Today the Bank of England’s (BoE) Monetary Policy Committee met, and decided unanimously to keep interest rates on hold at 0.75%.

This was in-line with market expectations and so there was limited impact on UK markets. While rates remained on hold today, the reducing levels of slack in the economy suggest that pressure continues to increase on the BoE to raise its key policy rate.

In our view the Bank of England should deliver a modest tightening of policy this year. The economy is clearly at full capacity and inflationary pressures are building. The labour market continues to surpass expectations and set new records – employment is at an all-time high, unemployment sits at a 44-year low and wages are increasing at their fastest pace since the Global Financial Crisis. UK unit labour costs are now rising at 3.1% year on year. The latest BoE forecasts indeed show that growth is set to remain well supported, and inflation continue to increase, reaching above the target level at the end of the forecast horizon (see Exhibit 1).

Exhibit 1: Bank of England forecasts

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Source: Bank of England, J.P. Morgan Asset Management.y/y is year on year. Data as of 2 May 2019.

Brexit uncertainty has been the main factor preventing the Bank from responding to rising inflationary pressures. While uncertainty remains, the risk of the most adverse scenario – no-deal – has receded considerably. Recent weeks have demonstrated there is very little appetite for such an outcome in either UK or EU political circles.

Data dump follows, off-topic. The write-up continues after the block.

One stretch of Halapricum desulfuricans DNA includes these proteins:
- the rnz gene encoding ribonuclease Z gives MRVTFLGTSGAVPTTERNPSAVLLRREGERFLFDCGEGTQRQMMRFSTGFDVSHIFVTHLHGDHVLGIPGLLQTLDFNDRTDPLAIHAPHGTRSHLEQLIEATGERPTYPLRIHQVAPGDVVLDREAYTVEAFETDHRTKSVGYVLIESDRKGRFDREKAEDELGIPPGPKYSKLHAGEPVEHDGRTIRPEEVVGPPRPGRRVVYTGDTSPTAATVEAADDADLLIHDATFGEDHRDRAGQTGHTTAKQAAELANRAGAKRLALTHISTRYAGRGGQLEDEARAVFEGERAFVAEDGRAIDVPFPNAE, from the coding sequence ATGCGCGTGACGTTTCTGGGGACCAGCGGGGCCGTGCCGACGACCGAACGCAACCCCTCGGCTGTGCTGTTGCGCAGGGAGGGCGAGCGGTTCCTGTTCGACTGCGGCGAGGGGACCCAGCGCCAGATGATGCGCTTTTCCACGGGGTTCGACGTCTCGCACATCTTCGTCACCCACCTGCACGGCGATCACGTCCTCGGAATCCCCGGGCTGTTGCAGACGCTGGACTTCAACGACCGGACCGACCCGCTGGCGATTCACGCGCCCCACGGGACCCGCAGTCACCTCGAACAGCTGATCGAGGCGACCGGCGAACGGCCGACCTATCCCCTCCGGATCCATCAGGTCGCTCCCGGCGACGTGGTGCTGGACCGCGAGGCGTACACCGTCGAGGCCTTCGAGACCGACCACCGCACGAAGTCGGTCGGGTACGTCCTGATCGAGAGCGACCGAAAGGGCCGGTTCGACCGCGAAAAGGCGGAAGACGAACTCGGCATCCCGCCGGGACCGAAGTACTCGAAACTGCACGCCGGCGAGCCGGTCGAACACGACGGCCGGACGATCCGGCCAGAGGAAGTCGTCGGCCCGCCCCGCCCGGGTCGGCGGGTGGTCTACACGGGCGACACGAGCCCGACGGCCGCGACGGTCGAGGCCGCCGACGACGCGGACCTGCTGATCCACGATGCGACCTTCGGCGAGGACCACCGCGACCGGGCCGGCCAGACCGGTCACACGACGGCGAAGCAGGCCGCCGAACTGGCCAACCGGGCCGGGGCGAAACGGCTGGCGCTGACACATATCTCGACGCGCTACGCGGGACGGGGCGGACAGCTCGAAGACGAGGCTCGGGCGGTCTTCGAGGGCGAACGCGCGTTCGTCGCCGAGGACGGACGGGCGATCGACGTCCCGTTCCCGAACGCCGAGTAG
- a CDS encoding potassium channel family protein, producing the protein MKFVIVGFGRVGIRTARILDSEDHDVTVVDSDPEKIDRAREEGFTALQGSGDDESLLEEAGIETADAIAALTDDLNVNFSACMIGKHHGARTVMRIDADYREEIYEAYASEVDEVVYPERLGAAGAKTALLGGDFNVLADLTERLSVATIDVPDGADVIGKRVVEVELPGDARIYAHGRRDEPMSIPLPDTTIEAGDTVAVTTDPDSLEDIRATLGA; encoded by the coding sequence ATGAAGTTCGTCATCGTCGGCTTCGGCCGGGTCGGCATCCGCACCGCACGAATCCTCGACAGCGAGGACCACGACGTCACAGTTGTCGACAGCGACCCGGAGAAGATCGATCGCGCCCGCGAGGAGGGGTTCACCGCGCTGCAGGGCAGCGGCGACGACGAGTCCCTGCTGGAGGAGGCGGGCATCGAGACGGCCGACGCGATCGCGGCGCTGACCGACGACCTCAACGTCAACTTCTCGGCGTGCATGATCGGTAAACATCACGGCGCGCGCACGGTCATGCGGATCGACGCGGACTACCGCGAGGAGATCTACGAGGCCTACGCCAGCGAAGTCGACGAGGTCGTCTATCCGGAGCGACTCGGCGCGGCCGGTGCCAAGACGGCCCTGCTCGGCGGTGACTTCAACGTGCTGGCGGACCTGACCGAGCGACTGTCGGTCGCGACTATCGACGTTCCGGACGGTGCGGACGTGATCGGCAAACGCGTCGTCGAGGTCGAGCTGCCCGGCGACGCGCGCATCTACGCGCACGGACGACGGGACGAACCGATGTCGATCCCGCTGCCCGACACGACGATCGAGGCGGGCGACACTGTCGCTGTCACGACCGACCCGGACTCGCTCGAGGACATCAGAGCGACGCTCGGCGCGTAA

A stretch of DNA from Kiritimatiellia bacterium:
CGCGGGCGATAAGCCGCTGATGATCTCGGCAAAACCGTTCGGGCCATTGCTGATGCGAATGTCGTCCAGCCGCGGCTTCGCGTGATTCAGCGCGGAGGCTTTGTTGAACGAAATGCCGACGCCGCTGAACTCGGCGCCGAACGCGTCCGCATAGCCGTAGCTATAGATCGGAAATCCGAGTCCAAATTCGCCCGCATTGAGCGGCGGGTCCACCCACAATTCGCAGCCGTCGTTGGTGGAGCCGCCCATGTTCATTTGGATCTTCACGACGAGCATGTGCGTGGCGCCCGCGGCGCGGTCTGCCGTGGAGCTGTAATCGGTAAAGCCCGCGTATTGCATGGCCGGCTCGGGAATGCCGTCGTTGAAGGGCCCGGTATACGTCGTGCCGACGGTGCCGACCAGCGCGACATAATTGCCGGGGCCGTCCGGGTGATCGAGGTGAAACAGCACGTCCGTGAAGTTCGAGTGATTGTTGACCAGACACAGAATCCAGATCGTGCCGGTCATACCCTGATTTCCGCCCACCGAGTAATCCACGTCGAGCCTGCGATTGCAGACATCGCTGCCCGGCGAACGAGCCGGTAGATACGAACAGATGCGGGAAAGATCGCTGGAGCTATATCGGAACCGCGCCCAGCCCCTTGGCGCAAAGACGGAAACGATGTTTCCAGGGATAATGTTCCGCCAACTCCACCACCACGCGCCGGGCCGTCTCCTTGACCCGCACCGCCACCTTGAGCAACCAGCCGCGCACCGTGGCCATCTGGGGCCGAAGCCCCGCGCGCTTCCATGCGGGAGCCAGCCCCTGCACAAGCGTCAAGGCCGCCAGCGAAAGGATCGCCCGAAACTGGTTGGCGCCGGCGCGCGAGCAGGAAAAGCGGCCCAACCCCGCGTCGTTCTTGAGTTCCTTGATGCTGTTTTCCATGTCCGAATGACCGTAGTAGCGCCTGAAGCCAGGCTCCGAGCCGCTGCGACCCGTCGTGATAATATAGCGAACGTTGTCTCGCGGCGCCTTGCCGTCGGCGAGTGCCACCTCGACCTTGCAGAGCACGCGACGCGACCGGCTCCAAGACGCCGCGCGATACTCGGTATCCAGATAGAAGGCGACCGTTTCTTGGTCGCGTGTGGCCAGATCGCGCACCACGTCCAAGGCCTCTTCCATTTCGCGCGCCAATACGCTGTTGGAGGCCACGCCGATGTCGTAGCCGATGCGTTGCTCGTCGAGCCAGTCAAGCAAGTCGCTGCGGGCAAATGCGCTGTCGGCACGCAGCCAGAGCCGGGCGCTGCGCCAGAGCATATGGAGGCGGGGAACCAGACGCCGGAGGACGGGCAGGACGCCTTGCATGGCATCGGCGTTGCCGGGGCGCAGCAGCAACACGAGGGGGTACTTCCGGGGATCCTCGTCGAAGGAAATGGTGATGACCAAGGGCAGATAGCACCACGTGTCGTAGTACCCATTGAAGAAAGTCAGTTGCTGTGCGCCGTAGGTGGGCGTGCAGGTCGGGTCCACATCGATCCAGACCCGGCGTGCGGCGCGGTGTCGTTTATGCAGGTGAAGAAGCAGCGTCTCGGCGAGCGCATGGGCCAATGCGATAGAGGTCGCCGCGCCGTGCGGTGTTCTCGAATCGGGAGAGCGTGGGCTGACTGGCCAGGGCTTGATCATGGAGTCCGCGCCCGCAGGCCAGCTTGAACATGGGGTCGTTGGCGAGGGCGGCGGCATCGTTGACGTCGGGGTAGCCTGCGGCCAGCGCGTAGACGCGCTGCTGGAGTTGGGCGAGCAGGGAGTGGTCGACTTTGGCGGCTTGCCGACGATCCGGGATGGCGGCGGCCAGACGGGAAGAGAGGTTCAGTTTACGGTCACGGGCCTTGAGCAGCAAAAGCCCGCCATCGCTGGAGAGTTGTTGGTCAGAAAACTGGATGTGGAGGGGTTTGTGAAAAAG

The Bank will however find itself swimming against the tide of policy elsewhere given the recent dovish pivot from the US Federal Reserve and European Central Bank. A global manufacturing and trade malaise has emerged, likely caused by weakness in Chinese demand and ongoing global trade tensions. But our base case for this year is that growth will stabilise at roughly trend rates in the US and Eurozone. There are signs of this stabilisation in the recent data.

In summary, no-deal risk is subsiding, and along with it the most adverse scenarios for the UK economy. It also seems highly likely given the recent improvement in the public finances that there will in the Autumn be a boost from fiscal policy, which will push the UK further above capacity. The Bank of England should take this opportunity to modestly normalise interest rates from their current very low level.

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